A local Member of Parliament (MP) has called for the statue of Edward Colston to be torn down due to his links to the Transatlantic slave trade.
Thangam Debbonaire, Labour MP for Bristol West, believes the city should not be honouring the memory of Colston as he “benefited from slavery”.
Mrs Debbonaire said at an event celebrating Black History Month that “Having statues of people who oppressed us is not a good thing to be saying to black people in this city.”
The topic of remembering Edward Colston has become a heated topic in the city in recent years, correlating with the growing Black, Asian and Minority Ethnic (BAME) population in the city.
— Will Charley (@WillCharley1) October 11, 2018
Great to welcome @jeremycorbyn to Bristol West today, celebrating #BlackHistoryMonth! Thanks to @BristolCouncil , @Ujimaradio and Bristol’s Somali Resource Centre for having us. pic.twitter.com/sTCqwe4jQ0
— Thangam Debbonaire (@ThangamMP) October 11, 2018
Bristol City Council had planned to add a second plaque to the statue, which would describe Colston’s role in the slave trade.
The plaque was suggested as part of a campaign reassessing the ways Bristol remembers its history with the slave trade and how the city deals with the legacy of Colston.
The statue of Edward Colston was erected in the city centre in 1895 and designed by John Cassidy, to commemorate Colston’s philanthropy.
This comes after the announcement in 2017 that the Colston Hall would no longer be named as such, due to his links with the Transatlantic slave trade.
The city of Bristol became an important place in the Transatlantic slave trade, due to its location on the Atlantic coast and of its history of trading with Europe, with Bristol becoming the second city of England as a result of the vast wealth it had achieved.
The owners of the music venue, the Bristol Music Trust, were concerned that the links to slavery would tarnish the reputation and put off acts and investors.
It came after a petition to change its name received over 2000 signatures, pressure from anti-racism protestors and a boycott of the venue from Bristolian band Massive Attack, putting pressure on the owners to change the name.
Chief Executive of the Bristol Music Trust Louise Mitchell said: “The name Colston does not reflect the trust’s values as a progressive, forward-thinking and open arts organisation.
“Effectively, I’ve been selling a toxic brand up to now.”
Leader of Countering Colston – Campaign to Decolonise Bristol, Katie Finnegan-Clarke, was pleased with the name change.
“We really are delighted. We will now continue to target all of the buildings named in honour of Edward Colston.
“We want his statue taken down and put in a museum. The schools must also be renamed.”
I spotted this moving instillation in front of Edward Colston’s statue in Bristol. Its placement underscores Colston’s slavery links and the prevalence of modern-day slavery. The installation also demonstrates how monuments are not static, they are sites of evolving performance pic.twitter.com/cHnOPvEYlN
— Tim Galsworthy (@TimGalsworthy) December 30, 2018
The Grade II listed Colston Hall was first opened in 1867, on the site of a school that Colston founded on its location.
Edward Colston, the merchant, philanthropist and politician who played an integral role in Bristol’s history, is remembered across the city.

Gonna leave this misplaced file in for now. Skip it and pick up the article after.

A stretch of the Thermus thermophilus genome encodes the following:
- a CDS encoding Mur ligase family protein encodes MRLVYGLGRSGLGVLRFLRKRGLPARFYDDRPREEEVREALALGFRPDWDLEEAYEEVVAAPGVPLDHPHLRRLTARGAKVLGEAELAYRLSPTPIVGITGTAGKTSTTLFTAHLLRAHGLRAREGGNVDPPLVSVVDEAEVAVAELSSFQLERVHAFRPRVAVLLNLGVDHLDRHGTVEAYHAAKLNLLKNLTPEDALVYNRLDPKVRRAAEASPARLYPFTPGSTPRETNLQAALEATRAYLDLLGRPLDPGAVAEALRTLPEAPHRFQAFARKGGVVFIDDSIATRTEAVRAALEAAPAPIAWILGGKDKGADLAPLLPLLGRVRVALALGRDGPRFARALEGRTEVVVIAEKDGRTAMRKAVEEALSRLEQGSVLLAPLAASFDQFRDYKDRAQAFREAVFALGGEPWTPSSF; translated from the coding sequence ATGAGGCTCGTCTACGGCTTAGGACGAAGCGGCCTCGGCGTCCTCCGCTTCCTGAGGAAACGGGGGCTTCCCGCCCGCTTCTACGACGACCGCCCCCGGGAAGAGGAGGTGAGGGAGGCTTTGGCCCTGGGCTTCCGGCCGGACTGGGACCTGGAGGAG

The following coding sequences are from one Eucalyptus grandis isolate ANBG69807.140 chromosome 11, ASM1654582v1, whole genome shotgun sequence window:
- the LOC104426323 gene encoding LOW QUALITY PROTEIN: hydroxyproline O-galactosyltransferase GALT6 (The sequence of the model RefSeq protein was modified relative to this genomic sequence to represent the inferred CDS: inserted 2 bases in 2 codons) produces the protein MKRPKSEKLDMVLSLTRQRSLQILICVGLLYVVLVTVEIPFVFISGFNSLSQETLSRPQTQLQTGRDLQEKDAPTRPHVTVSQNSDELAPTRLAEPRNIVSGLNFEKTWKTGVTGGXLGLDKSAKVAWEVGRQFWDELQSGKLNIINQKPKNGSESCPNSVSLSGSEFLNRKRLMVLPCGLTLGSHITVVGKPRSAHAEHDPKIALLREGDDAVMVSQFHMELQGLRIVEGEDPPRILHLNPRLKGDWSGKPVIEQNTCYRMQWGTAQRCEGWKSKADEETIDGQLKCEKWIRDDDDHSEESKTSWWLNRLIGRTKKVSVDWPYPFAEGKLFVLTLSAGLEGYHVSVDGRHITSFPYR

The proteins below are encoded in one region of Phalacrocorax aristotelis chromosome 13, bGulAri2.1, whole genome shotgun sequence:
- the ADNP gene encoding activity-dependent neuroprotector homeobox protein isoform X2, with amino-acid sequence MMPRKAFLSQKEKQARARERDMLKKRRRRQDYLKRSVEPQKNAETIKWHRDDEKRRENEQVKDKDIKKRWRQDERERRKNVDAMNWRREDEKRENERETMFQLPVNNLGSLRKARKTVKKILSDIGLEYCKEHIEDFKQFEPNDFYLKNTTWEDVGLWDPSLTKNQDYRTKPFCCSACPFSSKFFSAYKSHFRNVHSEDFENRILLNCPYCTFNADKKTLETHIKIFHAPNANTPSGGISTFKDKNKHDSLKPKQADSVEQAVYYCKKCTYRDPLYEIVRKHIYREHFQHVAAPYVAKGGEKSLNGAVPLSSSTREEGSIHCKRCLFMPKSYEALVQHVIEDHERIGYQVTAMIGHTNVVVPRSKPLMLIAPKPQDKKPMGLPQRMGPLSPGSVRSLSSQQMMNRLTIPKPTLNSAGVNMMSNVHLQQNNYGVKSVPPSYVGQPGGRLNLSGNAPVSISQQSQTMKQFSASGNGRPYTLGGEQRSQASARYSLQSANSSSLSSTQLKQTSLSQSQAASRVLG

But there was a significant number of people in the city who were clearly opposed to the name change.
Max Barton, a UWE Masters History student, began a petition to counter the name change which received over four times as many signatures as the petition calling for the name change.
“As a historian you naturally aim to preserve history and to research and contextualise it.
“I didn’t think it was contextualising history. I saw it as nothing but a destruction of history really.
“I think the name should definitely stay and it should act as a conduit for education.”
Political historian Sir Anthony Seldon also criticised the decision: “The slave trade was noxious, but we learn better lessons from history, not by trying to obliterate the past, but by trying to understand it and the context in which people acted.
“Changing names is the beginning of a slippery slope.”
This is merely just a part of wider trend, as names of buildings have changed and statues have been torn down of some of history’s more controversial figures.
Across parts of Africa, namely the former British colonies, the ‘Rhodes Must Fall’ campaign, beginning in Cape Town in March 2015, took hold in protest of statues of diamond magnate Cecil John Rhodes and saw his statue at the University of Cape Town removed.
This campaign spread to England as the Oxford Union students voted to remove his statue at Oxford University, but this decision was later reversed as donors threatened to stop making donations to the university.
In the USA in 2017, protests occurred as statues of Confederate General Robert E. Lee were taken down in Charlottesville, North Carolina and New Orleans, Louisiana, while another was vandalised in Richmond, Virginia.
In Bristol in 2017, cosmetics shop Lush was attacked by campaigners for having a quote by former Prime Minister Winston Churchill on its shop window, branding Churchill a “war criminal and white supremacist”.
In August 2018, the statue of the first Prime Minister of Canada, Sir John A. Macdonald, was carted off outside the city hall building in Victoria, British Columbia, because of controversy over his treatment of native communities.